Jeffrey Trey, J.D., LL.M., M.B.A., an expert in the field of international tax and a clinical professor at Sy Syms School of Business, is the new director M.S. in Taxation.
Trey has been an international tax consultant for many companies (PricewaterhouseCooper, Crowe Global, RSM International and the Brix Group), an in-house senior tax attorney (Citigroup) and head of tax for a publicly listed multinational (GFI Group). He also has been a much sought-after speaker on the topic of the U.S. international tax landscape and publishes chapters in books and articles on international tax (publications include a chapter on the GILTI and FDII international tax provisions in Taxation of Intellectual Property [Matthew Bender 2021] and International Tax Issues for Newly Multinational Corporations [44 The Tax Adviser 215 (2013)]).
YU News managed to catch up with him to talk about the degree program.
How does a Master of Science in Taxation help students?
A master’s degree in taxation helps students jump-start their taxation careers. Prior to joining the YU faculty in August, I had over 20 years of practicing tax as an attorney, at CPA firms and in-house. A large part of my responsibilities was recruiting tax professionals. In looking for tax professionals, I wanted to know that applicants had a sincere interest in tax, had the ability to apply difficult tax concepts in practice, and could clearly communicate tax concepts both in writing and in discussions. An M.S. in Taxation was strong evidence that a student had the interest and abilities to succeed as a tax professional.
What are some of the interesting challenges in taxation that students will be prepared to meet?
All our faculty are either current or former tax practitioners in business or government. That allows our faculty to prepare students to meet challenges that their professors experienced in their careers. For example, in my mergers and acquisitions tax class, I draw on my experience in tax planning for the acquisition of a premier league team. And in my international tax class, I discuss some of the due diligence issues encountered when I assisted clients with acquisitions of defense contractors in Africa and the divestiture of subsea fiberoptic cable networks in the Atlantic and Pacific oceans. By applying real world examples, we can prepare students to meet the challenges of applying the tax principles learned in class in their careers as tax professionals.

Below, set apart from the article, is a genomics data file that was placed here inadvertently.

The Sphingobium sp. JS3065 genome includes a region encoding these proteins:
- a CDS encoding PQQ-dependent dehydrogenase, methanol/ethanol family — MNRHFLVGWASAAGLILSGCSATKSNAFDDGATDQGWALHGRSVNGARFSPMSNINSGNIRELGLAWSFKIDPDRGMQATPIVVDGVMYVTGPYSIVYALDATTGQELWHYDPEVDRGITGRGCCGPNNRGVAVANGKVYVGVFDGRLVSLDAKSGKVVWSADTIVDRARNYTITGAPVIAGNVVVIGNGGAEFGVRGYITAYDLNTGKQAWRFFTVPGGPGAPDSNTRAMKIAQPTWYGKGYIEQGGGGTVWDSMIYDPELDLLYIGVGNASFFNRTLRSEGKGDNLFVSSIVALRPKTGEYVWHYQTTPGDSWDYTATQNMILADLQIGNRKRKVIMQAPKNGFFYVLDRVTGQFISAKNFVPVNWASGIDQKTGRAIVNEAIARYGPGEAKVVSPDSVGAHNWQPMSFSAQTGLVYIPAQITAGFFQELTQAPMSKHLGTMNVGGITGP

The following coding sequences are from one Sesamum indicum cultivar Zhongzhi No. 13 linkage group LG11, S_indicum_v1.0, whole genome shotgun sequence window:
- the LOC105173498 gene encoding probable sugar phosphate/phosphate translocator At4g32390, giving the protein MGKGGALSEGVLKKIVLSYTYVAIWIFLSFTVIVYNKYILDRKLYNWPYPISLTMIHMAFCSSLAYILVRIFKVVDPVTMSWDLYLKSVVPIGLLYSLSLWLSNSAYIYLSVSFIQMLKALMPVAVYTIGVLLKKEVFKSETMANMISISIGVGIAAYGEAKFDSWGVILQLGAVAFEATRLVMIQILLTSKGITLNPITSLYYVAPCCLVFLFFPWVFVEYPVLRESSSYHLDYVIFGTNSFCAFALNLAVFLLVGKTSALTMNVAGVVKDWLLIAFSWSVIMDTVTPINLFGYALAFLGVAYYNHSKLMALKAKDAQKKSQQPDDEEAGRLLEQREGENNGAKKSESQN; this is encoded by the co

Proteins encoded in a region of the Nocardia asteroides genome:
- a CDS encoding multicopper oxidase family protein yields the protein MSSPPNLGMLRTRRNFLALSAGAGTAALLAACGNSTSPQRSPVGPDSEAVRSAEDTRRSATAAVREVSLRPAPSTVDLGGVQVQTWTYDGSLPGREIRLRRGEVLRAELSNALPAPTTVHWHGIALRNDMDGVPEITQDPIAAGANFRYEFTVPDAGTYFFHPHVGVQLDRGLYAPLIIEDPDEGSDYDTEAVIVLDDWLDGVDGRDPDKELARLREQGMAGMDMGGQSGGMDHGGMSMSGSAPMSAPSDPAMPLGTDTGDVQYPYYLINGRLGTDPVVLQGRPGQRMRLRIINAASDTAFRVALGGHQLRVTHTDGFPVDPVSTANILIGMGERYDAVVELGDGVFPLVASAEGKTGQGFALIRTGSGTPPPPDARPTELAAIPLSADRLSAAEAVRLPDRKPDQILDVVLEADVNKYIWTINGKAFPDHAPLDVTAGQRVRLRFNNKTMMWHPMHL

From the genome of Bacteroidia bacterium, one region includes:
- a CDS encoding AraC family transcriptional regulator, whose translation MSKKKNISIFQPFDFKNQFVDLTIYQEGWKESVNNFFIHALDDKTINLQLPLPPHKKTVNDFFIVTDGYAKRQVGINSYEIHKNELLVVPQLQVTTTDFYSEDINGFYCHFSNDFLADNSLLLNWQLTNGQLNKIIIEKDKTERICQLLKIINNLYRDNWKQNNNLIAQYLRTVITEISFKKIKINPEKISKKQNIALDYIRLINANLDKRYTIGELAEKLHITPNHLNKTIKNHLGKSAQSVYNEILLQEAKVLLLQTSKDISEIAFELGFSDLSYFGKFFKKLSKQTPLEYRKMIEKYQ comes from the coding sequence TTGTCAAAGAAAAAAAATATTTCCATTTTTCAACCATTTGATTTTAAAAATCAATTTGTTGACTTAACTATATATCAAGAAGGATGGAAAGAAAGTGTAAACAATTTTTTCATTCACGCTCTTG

What differentiates the Sy Syms program from others on the market?
There are many excellent advanced tax programs. What differentiates this program is the accessibility of the professors, the depth of experience that the professors bring to their courses and the focus of the program in developing ethical tax practitioners. Current and former students often tell me that one differentiator of the program is how easy it is to obtain advice from our faculty and how caring we are towards our current and past students.
What advice would you give current or prospective students?
I would advise current or prospective students to ask a lot of questions as they are learning new tax concepts and make sure they understand the answers. In tax learning and in tax practice, there is no substitute for independently understanding the tax principles you are working on. No one else can convince you whether a tax planning principle works unless you understand how it works yourself. The best way to understanding is to read the source material and make sure you understand preferably with the guidance of seasoned tax professionals.
“With an M.S. in Taxation degree from the Sy Syms School of Business, you will master the discipline that shapes Fortune 500 decisions and defines the corporate landscape.”